Since the novel coronavirus began its global spread, influenza cases reported to the World Health Organization from the Northern and Southern Hemispheres have dropped to minute levels. The reason, epidemiologists think, is that the public health measures taken to keep the coronavirus from spreading—notably mask wearing and social distancing—also stop the flu. Influenza viruses are transmitted in much the same way as SARS-CoV-2, the virus that causes COVID-19, and they are less effective at jumping from person to person.
As Scientific American reported in November 2020, the drop-off in flu numbers following COVID’s arrival was swift and global. Since then, cases have stayed remarkably low. “There’s just no flu circulating,” says Greg Poland, who has studied the disease at the Mayo Clinic for decades. The U.S. saw about 700 deaths from influenza during the 2020–2021 season. In comparison, the Centers for Disease Control and Prevention estimates there were approximately 22,000 U.S. deaths in the prior season and 34,000 deaths two seasons ago.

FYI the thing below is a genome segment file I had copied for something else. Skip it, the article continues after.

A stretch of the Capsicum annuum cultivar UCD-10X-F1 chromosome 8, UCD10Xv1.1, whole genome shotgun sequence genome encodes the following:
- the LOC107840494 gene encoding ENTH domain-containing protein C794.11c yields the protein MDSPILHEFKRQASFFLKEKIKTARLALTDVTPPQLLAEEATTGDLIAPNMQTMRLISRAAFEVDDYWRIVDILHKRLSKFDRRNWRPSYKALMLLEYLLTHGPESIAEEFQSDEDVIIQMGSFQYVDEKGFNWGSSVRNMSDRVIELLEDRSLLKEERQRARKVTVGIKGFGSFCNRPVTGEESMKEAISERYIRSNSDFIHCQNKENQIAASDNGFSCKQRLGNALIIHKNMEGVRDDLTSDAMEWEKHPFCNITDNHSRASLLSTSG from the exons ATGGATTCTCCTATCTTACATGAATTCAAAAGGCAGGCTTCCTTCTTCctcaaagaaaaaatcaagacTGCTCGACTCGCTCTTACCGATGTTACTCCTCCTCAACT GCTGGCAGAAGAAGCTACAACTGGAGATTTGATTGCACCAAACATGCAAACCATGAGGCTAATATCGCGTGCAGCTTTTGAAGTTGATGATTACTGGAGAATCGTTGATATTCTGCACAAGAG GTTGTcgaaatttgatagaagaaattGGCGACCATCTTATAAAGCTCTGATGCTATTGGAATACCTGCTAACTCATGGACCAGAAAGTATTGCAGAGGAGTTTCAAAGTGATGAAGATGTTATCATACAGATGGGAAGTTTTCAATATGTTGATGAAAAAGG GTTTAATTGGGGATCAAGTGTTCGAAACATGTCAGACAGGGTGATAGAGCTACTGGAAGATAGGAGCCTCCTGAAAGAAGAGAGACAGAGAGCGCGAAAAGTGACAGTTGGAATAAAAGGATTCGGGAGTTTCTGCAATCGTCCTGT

Because each year’s flu vaccine is based on strains that have been circulating around the world during the past 12 months, it is unclear how the upcoming 2021–2022 vaccine will fare should the typical patterns of infection return. The WHO made its flu strain recommendations in late February as usual, but they were based on far fewer cases than normal. Yet with less virus circulating, there is a reduced chance of mutation, so the upcoming vaccine could be especially effective.
Public health experts are grateful for the reprieve in cases. If the future includes more hand washing, face covering and temporary social distancing when people become sick, perhaps flu seasons can be less severe, even as health restrictions lift and groups gather together again.